ObamaCare is bringing out corporate America’s worst crony-capitalist impulses. The health-insurance lobby has teamed up with trial lawyers to sue the federal government—through individual lawsuits and a $5 billion class action—for not following through on a bailout deal buried in the law. This provision, the risk corridor program, would have required taxpayers to bail out insurers for losing money on the health-care exchanges. In late 2013, Sen. Marco Rubio introduced legislation to repeal the provision entirely and later another bill to make the program budget neutral. When it came time to pass a spending bill at the end of 2014, Congress succeeded in making it the law of the land that the bailout program could not cost taxpayers a single cent—which ended up saving taxpayers $2.5 billion. In December of last year, they repeated the feat. Now, Rubio is urging leaders in both the House and Senate to make this a priority and stop the bailout a third time.
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Rushing to enact the giant Obamacare bill in March 2010, Congress voted itself out of its own employer-sponsored health insurance coverage—the Federal Employees Health Benefits Program. Section 1312(d)(3)(D) required members of Congress and staff to enroll in the new health insurance exchange system. But in pulling out of the Federal Employees Health Benefits Program, they also cut themselves off from their employer-based insurance contributions.
Obamacare’s insurance subsidies for ordinary Americans are generous, but capped by income. No one with an annual income over $47,080 gets a subsidy. That’s well below typical Capitol Hill salaries. Members of Congress make $174,000 annually, and many on their staff have impressive, upper-middle-class paychecks.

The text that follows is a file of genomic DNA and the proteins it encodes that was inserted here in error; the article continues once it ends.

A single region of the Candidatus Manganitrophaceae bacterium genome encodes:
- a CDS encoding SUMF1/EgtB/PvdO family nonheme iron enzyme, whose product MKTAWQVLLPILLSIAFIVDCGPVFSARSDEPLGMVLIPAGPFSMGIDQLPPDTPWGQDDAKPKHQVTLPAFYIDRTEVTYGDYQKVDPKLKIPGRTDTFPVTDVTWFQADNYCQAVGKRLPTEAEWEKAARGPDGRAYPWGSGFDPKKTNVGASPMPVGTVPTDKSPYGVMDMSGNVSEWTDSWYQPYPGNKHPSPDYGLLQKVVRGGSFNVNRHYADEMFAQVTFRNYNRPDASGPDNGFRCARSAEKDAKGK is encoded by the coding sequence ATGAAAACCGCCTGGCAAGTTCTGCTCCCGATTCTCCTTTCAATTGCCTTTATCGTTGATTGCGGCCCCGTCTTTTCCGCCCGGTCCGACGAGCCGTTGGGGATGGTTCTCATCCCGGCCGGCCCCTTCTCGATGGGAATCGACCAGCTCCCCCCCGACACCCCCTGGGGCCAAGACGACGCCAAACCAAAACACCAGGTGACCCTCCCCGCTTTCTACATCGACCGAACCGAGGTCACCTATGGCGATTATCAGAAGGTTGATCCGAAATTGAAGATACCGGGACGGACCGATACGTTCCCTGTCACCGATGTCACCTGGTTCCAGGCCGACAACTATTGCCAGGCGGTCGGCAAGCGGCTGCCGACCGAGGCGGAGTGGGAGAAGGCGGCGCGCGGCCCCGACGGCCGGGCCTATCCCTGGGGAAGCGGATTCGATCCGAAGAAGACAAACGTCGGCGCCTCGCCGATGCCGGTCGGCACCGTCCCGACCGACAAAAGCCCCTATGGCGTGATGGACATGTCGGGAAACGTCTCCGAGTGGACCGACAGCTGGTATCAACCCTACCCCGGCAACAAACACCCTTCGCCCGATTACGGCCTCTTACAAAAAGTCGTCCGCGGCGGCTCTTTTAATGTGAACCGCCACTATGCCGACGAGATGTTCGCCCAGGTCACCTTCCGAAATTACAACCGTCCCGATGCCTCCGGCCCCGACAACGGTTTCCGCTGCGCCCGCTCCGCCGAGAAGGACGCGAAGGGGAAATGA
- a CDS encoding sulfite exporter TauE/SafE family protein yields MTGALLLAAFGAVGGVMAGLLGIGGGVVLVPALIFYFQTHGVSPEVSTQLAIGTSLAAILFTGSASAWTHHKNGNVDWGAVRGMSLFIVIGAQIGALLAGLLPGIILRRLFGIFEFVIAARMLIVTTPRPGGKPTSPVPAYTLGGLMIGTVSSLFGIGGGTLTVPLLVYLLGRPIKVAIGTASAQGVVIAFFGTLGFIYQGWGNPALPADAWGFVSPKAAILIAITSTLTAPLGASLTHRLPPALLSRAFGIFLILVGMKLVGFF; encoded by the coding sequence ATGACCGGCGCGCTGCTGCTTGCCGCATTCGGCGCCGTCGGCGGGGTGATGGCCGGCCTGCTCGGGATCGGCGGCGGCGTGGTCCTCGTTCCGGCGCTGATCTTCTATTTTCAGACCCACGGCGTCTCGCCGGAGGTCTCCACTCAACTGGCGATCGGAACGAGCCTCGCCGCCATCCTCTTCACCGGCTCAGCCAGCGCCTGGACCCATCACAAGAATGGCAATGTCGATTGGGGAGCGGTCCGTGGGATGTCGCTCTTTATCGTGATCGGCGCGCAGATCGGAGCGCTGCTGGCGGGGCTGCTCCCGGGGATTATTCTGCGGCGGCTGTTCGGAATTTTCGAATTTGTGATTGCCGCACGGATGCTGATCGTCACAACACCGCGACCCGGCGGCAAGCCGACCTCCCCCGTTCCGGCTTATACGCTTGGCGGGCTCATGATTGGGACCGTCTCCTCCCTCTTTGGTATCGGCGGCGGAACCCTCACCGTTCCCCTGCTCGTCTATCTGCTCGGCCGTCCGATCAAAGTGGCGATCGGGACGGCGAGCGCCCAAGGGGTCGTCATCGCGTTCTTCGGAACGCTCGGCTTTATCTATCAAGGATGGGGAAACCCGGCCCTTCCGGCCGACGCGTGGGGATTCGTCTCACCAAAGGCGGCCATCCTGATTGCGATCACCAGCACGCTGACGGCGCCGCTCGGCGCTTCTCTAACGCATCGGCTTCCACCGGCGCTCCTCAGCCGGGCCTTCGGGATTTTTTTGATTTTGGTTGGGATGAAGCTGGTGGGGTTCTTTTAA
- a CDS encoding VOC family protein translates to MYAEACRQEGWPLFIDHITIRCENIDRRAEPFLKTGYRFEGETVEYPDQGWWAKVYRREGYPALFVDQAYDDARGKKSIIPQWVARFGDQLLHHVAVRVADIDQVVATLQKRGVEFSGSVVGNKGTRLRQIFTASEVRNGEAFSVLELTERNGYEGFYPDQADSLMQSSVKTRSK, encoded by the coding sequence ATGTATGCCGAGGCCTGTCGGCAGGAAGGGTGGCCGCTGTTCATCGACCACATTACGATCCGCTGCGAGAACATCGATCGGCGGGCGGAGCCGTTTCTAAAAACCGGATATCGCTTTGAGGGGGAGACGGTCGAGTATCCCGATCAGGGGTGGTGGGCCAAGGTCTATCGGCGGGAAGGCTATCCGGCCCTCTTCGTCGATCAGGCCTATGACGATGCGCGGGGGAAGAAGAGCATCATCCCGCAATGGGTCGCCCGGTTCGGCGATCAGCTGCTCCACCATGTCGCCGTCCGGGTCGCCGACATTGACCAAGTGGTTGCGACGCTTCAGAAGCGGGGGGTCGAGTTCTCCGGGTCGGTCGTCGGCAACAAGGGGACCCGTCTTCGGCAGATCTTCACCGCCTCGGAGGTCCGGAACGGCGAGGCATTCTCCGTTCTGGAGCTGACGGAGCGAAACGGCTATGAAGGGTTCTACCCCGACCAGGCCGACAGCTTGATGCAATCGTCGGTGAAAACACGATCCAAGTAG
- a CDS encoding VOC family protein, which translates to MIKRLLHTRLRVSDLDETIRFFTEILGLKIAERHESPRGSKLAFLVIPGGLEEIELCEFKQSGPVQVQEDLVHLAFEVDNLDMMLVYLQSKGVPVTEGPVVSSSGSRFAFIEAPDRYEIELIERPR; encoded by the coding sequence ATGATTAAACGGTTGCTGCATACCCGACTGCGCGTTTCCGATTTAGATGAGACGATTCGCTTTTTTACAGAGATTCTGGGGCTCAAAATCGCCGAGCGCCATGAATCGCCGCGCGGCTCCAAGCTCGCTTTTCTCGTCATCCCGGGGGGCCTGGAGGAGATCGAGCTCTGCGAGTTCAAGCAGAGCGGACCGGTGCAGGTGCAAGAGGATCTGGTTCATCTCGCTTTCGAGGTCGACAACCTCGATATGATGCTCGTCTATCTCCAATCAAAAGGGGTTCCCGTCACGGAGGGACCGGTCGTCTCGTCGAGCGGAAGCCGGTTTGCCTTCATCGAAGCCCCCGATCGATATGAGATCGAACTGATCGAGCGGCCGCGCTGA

Maybe the lawmakers didn’t understand what they were doing, but The New York Times’ perspicacious Robert Pear certainly did. On April 12, 2010, Pear wryly wrote, “If they did not know exactly what they were doing to themselves, did lawmakers who wrote and passed the bill fully grasp the details of how it would influence the lives of other Americans?”
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Oracle has had enough of Oregon. The business technology giant has decided it will no longer take on new business with the state’s government amid an ongoing legal battle, Oracle senior vice president Ken Glueck told Fortune on Wednesday.
The decision follows a protracted legal tussle between the two parties over a disastrous state healthcare enrollment website that never came online. In 2011, Oregon enlisted Oracle to build a healthcare exchange website related to Obamacare after being impressed by the company’s sales pitch, according to a previous legal filing.
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Health insurance is about to bear a higher price tag. Experts at the Kaiser Family Foundation just warned that premiums are likely to jump in 2017 — after increasing an average of more than 12 percent this year.
High-deductible health plans paired with tax-advantaged Health Savings Accounts (HSA) have emerged as a source of a lower-cost refuge for patients, who accept the high deductible in exchange for lower premiums.
The Obama administration is trying to restrict access to HSAs. That’s a mistake. HSAs empower consumers to take control of their health care and reduce overall health spending in the process. Our leaders should be working to expand access to them, not narrow it.